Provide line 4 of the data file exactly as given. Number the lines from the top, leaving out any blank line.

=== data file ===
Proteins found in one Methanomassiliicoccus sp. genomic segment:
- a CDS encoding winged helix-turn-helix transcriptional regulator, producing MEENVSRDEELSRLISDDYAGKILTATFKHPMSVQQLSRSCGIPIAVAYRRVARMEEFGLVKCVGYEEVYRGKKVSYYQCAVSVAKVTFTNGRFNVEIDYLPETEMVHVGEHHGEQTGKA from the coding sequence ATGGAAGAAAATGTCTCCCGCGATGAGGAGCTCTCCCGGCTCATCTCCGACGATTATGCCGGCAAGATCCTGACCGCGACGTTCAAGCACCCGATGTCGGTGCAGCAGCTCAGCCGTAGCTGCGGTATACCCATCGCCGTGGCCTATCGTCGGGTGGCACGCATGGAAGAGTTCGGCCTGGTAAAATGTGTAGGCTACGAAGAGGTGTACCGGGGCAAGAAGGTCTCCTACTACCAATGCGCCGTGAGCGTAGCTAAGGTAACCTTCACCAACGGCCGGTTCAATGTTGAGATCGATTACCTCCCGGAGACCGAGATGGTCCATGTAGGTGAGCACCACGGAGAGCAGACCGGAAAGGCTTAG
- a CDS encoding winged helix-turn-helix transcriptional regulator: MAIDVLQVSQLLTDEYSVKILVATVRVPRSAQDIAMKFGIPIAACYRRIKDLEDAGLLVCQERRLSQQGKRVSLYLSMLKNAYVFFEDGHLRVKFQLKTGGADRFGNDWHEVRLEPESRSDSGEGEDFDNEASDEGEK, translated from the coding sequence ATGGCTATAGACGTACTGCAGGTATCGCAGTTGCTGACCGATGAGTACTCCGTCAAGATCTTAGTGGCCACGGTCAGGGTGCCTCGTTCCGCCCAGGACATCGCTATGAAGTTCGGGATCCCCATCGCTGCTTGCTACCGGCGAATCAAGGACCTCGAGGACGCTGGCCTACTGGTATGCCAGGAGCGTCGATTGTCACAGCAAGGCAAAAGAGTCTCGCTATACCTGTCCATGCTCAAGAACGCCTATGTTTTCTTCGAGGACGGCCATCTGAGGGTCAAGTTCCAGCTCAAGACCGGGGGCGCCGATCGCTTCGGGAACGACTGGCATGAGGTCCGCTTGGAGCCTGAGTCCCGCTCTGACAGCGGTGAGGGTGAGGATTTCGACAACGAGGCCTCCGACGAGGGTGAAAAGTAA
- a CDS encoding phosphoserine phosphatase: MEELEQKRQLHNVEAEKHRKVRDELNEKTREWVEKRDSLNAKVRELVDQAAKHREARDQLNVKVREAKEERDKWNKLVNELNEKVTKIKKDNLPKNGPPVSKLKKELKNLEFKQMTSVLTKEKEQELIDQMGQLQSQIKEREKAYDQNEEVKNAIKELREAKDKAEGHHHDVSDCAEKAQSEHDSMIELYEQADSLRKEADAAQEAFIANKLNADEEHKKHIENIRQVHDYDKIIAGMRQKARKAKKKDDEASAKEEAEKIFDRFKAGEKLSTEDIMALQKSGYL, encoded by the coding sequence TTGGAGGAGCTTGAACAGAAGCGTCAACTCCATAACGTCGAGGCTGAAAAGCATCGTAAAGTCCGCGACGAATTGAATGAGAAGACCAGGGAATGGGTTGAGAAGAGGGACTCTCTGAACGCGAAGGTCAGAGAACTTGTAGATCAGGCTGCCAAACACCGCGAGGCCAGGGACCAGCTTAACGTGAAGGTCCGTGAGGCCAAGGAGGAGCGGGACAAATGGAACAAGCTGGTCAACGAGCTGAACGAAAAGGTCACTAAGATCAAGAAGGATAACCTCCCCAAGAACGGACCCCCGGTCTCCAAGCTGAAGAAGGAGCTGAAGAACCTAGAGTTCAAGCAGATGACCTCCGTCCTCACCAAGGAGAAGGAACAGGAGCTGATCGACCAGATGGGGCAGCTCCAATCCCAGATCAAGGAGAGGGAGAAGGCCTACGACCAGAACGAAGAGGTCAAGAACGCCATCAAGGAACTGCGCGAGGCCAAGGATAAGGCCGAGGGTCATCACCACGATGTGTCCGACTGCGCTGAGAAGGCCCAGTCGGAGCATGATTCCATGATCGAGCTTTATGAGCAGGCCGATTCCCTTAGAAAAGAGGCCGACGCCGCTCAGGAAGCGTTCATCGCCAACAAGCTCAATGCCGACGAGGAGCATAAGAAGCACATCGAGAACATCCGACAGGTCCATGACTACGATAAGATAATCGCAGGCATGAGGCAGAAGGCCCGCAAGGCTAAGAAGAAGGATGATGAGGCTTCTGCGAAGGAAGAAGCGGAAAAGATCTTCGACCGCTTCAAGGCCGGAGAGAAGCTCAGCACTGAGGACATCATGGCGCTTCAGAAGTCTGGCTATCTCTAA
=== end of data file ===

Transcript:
- a CDS encoding phosphoserine phosphatase: MEELEQKRQLHNVEAEKHRKVRDELNEKTREWVEKRDSLNAKVRELVDQAAKHREARDQLNVKVREAKEERDKWNKLVNELNEKVTKIKKDNLPKNGPPVSKLKKELKNLEFKQMTSVLTKEKEQELIDQMGQLQSQIKEREKAYDQNEEVKNAIKELREAKDKAEGHHHDVSDCAEKAQSEHDSMIELYEQADSLRKEADAAQEAFIANKLNADEEHKKHIENIRQVHDYDKIIAGMRQKARKAKKKDDEASAKEEAEKIFDRFKAGEKLSTEDIMALQKSGYL, encoded by the coding sequence TTGGAGGAGCTTGAACAGAAGCGTCAACTCCATAACGTCGAGGCTGAAAAGCATCGTAAAGTCCGCGACGAATTGAATGAGAAGACCAGGGAATGGGTTGAGAAGAGGGACTCTCTGAACGCGAAGGTCAGAGAACTTGTAGATCAGGCTGCCAAACACCGCGAGGCCAGGGACCAGCTTAACGTGAAGGTCCGTGAGGCCAAGGAGGAGCGGGACAAATGGAACAAGCTGGTCAACGAGCTGAACGAAAAGGTCACTAAGATCAAGAAGGATAACCTCCCCAAGAACGGACCCCCGGTCTCCAAGCTGAAGAAGGAGCTGAAGAACCTAGAGTTCAAGCAGATGACCTCCGTCCTCACCAAGGAGAAGGAACAGGAGCTGATCGACCAGATGGGGCAGCTCCAATCCCAGATCAAGGAGAGGGAGAAGGCCTACGACCAGAACGAAGAGGTCAAGAACGCCATCAAGGAACTGCGCGAGGCCAAGGATAAGGCCGAGGGTCATCACCACGATGTGTCCGACTGCGCTGAGAAGGCCCAGTCGGAGCATGATTCCATGATCGAGCTTTATGAGCAGGCCGATTCCCTTAGAAAAGAGGCCGACGCCGCTCAGGAAGCGTTCATCGCCAACAAGCTCAATGCCGACGAGGAGCATAAGAAGCACATCGAGAACATCCGACAGGTCCATGACTACGATAAGATAATCGCAGGCATGAGGCAGAAGGCCCGCAAGGCTAAGAAGAAGGATGATGAGGCTTCTGCGAAGGAAGAAGCGGAAAAGATCTTCGACCGCTTCAAGGCCGGAGAGAAGCTCAGCACTGAGGACATCATGGCGCTTCAGAAGTCTGGCTATCTCTAA